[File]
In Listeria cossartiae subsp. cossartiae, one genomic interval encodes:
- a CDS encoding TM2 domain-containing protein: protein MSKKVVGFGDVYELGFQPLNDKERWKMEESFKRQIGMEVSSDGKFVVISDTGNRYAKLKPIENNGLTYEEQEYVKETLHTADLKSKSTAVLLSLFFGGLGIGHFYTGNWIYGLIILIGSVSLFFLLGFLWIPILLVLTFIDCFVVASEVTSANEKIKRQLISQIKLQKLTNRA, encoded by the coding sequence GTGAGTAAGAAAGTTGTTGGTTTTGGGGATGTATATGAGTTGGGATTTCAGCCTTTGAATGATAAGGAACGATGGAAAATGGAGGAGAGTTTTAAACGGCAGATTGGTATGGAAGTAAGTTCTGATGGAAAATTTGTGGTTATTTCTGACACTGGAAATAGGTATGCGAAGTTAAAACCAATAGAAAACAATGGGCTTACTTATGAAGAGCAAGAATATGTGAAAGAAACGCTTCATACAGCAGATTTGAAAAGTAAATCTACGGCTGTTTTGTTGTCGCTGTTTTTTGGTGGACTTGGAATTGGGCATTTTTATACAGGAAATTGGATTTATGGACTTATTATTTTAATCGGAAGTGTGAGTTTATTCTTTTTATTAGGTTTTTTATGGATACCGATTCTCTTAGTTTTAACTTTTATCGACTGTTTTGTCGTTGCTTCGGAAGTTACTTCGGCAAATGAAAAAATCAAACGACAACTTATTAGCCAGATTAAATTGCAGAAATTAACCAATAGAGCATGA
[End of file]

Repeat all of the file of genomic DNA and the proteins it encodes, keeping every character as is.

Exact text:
In Listeria cossartiae subsp. cossartiae, one genomic interval encodes:
- a CDS encoding TM2 domain-containing protein: protein MSKKVVGFGDVYELGFQPLNDKERWKMEESFKRQIGMEVSSDGKFVVISDTGNRYAKLKPIENNGLTYEEQEYVKETLHTADLKSKSTAVLLSLFFGGLGIGHFYTGNWIYGLIILIGSVSLFFLLGFLWIPILLVLTFIDCFVVASEVTSANEKIKRQLISQIKLQKLTNRA, encoded by the coding sequence GTGAGTAAGAAAGTTGTTGGTTTTGGGGATGTATATGAGTTGGGATTTCAGCCTTTGAATGATAAGGAACGATGGAAAATGGAGGAGAGTTTTAAACGGCAGATTGGTATGGAAGTAAGTTCTGATGGAAAATTTGTGGTTATTTCTGACACTGGAAATAGGTATGCGAAGTTAAAACCAATAGAAAACAATGGGCTTACTTATGAAGAGCAAGAATATGTGAAAGAAACGCTTCATACAGCAGATTTGAAAAGTAAATCTACGGCTGTTTTGTTGTCGCTGTTTTTTGGTGGACTTGGAATTGGGCATTTTTATACAGGAAATTGGATTTATGGACTTATTATTTTAATCGGAAGTGTGAGTTTATTCTTTTTATTAGGTTTTTTATGGATACCGATTCTCTTAGTTTTAACTTTTATCGACTGTTTTGTCGTTGCTTCGGAAGTTACTTCGGCAAATGAAAAAATCAAACGACAACTTATTAGCCAGATTAAATTGCAGAAATTAACCAATAGAGCATGA